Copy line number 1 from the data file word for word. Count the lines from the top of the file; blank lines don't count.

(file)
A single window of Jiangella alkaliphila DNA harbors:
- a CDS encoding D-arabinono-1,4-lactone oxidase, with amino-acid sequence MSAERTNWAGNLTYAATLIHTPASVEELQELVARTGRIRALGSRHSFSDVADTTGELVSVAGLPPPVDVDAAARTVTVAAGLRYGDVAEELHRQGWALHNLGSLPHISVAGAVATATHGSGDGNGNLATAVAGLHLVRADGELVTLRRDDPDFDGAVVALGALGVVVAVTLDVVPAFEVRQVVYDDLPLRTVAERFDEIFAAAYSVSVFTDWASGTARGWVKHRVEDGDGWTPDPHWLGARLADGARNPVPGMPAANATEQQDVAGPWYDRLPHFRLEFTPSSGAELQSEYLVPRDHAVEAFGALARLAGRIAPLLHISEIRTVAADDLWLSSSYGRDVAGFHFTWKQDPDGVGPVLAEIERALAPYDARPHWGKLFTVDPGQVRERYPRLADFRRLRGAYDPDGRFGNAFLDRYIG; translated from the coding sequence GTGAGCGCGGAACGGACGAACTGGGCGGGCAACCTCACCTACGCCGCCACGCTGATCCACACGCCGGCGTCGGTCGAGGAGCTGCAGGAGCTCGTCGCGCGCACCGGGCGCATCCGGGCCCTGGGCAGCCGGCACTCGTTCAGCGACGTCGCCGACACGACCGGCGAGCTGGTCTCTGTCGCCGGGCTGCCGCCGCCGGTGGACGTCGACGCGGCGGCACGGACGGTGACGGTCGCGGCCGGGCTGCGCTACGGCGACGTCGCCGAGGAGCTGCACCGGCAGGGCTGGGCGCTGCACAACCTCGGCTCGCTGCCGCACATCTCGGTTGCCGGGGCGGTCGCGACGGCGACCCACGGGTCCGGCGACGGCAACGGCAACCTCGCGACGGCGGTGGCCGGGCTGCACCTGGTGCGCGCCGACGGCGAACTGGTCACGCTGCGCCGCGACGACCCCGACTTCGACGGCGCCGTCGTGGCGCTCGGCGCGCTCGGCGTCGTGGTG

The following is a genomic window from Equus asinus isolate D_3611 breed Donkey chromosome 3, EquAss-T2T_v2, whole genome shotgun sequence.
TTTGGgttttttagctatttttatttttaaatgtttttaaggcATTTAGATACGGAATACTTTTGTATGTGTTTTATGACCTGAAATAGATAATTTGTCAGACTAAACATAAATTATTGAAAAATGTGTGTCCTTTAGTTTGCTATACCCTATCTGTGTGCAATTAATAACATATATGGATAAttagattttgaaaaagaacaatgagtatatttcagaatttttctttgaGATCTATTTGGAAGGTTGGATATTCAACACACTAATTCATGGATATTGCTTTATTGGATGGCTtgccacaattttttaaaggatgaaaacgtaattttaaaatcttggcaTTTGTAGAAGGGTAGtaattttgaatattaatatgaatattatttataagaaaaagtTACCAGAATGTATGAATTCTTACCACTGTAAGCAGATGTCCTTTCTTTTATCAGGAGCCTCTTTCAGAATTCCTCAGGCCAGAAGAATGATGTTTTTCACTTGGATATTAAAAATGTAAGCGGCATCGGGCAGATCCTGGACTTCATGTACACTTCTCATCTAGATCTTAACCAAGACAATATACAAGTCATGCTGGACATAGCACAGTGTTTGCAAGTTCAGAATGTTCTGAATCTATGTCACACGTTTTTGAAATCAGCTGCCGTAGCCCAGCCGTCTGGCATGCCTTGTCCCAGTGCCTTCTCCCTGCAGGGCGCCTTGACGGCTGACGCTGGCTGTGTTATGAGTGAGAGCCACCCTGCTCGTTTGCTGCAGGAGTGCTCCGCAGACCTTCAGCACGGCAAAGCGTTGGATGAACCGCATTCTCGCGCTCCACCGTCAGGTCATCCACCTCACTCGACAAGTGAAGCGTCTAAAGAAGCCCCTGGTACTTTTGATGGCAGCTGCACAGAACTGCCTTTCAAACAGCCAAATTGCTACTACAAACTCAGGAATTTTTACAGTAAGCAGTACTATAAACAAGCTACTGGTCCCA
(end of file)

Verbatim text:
A single window of Jiangella alkaliphila DNA harbors: